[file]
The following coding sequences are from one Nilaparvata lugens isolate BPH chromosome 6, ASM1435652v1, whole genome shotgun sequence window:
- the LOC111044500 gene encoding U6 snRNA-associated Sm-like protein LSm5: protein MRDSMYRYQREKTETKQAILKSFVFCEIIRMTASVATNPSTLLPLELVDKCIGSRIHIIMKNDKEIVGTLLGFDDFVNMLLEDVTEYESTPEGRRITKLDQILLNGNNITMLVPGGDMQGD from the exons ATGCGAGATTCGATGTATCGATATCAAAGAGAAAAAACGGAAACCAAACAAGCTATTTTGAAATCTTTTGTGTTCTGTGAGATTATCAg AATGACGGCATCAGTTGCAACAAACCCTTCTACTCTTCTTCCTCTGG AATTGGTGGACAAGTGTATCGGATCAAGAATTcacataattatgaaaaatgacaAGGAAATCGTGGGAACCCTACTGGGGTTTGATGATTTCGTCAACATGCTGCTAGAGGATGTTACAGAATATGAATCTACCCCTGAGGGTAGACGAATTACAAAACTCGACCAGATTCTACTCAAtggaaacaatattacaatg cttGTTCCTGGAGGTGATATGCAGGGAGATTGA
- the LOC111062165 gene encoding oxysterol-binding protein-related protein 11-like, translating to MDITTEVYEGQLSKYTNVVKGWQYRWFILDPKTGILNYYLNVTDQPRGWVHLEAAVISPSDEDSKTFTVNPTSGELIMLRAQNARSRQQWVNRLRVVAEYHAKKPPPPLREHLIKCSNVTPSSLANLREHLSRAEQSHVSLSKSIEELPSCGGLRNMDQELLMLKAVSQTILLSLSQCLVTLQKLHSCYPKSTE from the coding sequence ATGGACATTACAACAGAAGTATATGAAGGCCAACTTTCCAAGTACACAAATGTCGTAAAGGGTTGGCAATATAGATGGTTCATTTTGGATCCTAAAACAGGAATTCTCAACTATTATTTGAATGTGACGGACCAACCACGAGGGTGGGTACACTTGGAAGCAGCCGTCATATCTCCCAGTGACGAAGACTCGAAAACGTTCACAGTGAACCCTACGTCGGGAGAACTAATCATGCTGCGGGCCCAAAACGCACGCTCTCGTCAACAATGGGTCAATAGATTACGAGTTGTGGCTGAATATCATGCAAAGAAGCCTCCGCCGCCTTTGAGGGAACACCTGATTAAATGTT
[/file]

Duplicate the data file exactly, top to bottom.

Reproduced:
The following coding sequences are from one Nilaparvata lugens isolate BPH chromosome 6, ASM1435652v1, whole genome shotgun sequence window:
- the LOC111044500 gene encoding U6 snRNA-associated Sm-like protein LSm5: protein MRDSMYRYQREKTETKQAILKSFVFCEIIRMTASVATNPSTLLPLELVDKCIGSRIHIIMKNDKEIVGTLLGFDDFVNMLLEDVTEYESTPEGRRITKLDQILLNGNNITMLVPGGDMQGD from the exons ATGCGAGATTCGATGTATCGATATCAAAGAGAAAAAACGGAAACCAAACAAGCTATTTTGAAATCTTTTGTGTTCTGTGAGATTATCAg AATGACGGCATCAGTTGCAACAAACCCTTCTACTCTTCTTCCTCTGG AATTGGTGGACAAGTGTATCGGATCAAGAATTcacataattatgaaaaatgacaAGGAAATCGTGGGAACCCTACTGGGGTTTGATGATTTCGTCAACATGCTGCTAGAGGATGTTACAGAATATGAATCTACCCCTGAGGGTAGACGAATTACAAAACTCGACCAGATTCTACTCAAtggaaacaatattacaatg cttGTTCCTGGAGGTGATATGCAGGGAGATTGA
- the LOC111062165 gene encoding oxysterol-binding protein-related protein 11-like, translating to MDITTEVYEGQLSKYTNVVKGWQYRWFILDPKTGILNYYLNVTDQPRGWVHLEAAVISPSDEDSKTFTVNPTSGELIMLRAQNARSRQQWVNRLRVVAEYHAKKPPPPLREHLIKCSNVTPSSLANLREHLSRAEQSHVSLSKSIEELPSCGGLRNMDQELLMLKAVSQTILLSLSQCLVTLQKLHSCYPKSTE from the coding sequence ATGGACATTACAACAGAAGTATATGAAGGCCAACTTTCCAAGTACACAAATGTCGTAAAGGGTTGGCAATATAGATGGTTCATTTTGGATCCTAAAACAGGAATTCTCAACTATTATTTGAATGTGACGGACCAACCACGAGGGTGGGTACACTTGGAAGCAGCCGTCATATCTCCCAGTGACGAAGACTCGAAAACGTTCACAGTGAACCCTACGTCGGGAGAACTAATCATGCTGCGGGCCCAAAACGCACGCTCTCGTCAACAATGGGTCAATAGATTACGAGTTGTGGCTGAATATCATGCAAAGAAGCCTCCGCCGCCTTTGAGGGAACACCTGATTAAATGTT